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If you missed the first part of this post, pause and go read What is Intentional Mindfulness, and How Do You Practice It?
Intentional Mindfulness is really about using your 5 senses to engage in what’s around you.
These skills are always with you and can be used anywhere, and they’re often the key to calming your mind.
Whether it’s because you’re having a panic attack and need to feel grounded, or you’re feeling so angry that you want to explode, engaging your 5 senses will allow you to get out of your head and concentrate on your body.
My therapist’s suggestion was to start with a simple activity, like washing dishes. I dread hand-washing dishes, so I usually try to fly through it while watching TV, in an attempt to disengage from the actual activity. Instead, this is a prime opportunity to begin practicing our new skill!
Let’s engage our senses in the most mundane of activities:
What do you see and hear? What temperature is the water, and how does it feel running through the tap, then sitting in the sink? Notice the motion and textures as you wash a bowl. Feel the sponge and smell it (actually, don’t. Ick.). What color is the bowl? How does the floor feel under your feet?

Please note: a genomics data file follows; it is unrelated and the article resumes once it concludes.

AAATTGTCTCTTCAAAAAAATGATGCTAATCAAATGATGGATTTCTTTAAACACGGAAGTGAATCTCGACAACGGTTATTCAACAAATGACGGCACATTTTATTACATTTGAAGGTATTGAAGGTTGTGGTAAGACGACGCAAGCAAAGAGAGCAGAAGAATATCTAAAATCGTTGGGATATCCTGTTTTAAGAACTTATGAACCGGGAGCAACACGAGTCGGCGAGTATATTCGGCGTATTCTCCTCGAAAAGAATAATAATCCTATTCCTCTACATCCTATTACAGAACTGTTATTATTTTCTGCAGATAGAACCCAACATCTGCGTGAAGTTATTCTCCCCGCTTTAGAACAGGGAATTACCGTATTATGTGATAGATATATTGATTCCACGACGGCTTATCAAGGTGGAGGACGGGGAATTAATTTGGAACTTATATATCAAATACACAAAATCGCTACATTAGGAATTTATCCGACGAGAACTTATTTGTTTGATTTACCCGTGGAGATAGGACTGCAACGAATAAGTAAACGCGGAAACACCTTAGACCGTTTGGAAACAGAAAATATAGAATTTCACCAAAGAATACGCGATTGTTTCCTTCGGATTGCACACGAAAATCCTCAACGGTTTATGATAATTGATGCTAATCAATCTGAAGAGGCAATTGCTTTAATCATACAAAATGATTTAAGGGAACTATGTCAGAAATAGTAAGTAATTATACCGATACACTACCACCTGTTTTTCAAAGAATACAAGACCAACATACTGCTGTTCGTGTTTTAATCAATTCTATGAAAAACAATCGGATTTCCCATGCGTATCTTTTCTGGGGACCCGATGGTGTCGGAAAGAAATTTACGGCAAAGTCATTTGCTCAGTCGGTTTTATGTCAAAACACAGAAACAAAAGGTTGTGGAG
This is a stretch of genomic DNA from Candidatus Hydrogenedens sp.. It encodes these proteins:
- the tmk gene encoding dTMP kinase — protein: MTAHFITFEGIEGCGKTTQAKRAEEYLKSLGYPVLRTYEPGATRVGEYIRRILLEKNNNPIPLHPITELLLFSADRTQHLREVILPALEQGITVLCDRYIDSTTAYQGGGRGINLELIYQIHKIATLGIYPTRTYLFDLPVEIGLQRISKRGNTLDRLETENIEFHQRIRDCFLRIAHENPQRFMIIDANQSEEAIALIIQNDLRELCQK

As random thoughts begin to invade (and they will), don’t be critical or harsh. Politely acknowledge them, and let them go. This is a process, and you will not be perfect at it, so don’t rate yourself by the amount of time you can focus, or how many times your thoughts drift.
Every time that you practice being intentional (whether you view the attempt as successful or not) is positive momentum toward mindful living.
As you lay in bed tonight, and you begin to fidget under the covers trying to find a comfortable position, take a few seconds to notice yourself and your surroundings. Close your eyes and focus on your breathing.
How do the sheets feel? What sounds do you hear? Smell the lavender on your wrists from your insomnia-fighting bedtime blend in your nightstand. Gently tense every muscle in your body, starting at your toes and working your way up. Smile and release any intruding thoughts.
Begin using these skills in small ways as often as possible. Notice and engage when you can, and try to find joy and peace in the simplicity of everyday life. Breakaway from the multitasking, over-committing, and anxiety that the world says is normal. Let’s stop and smell the roses.
How can you intentional mindfulness a part of your daily life? Let me know in the comments below, and then check out this post with more self-care ideas!
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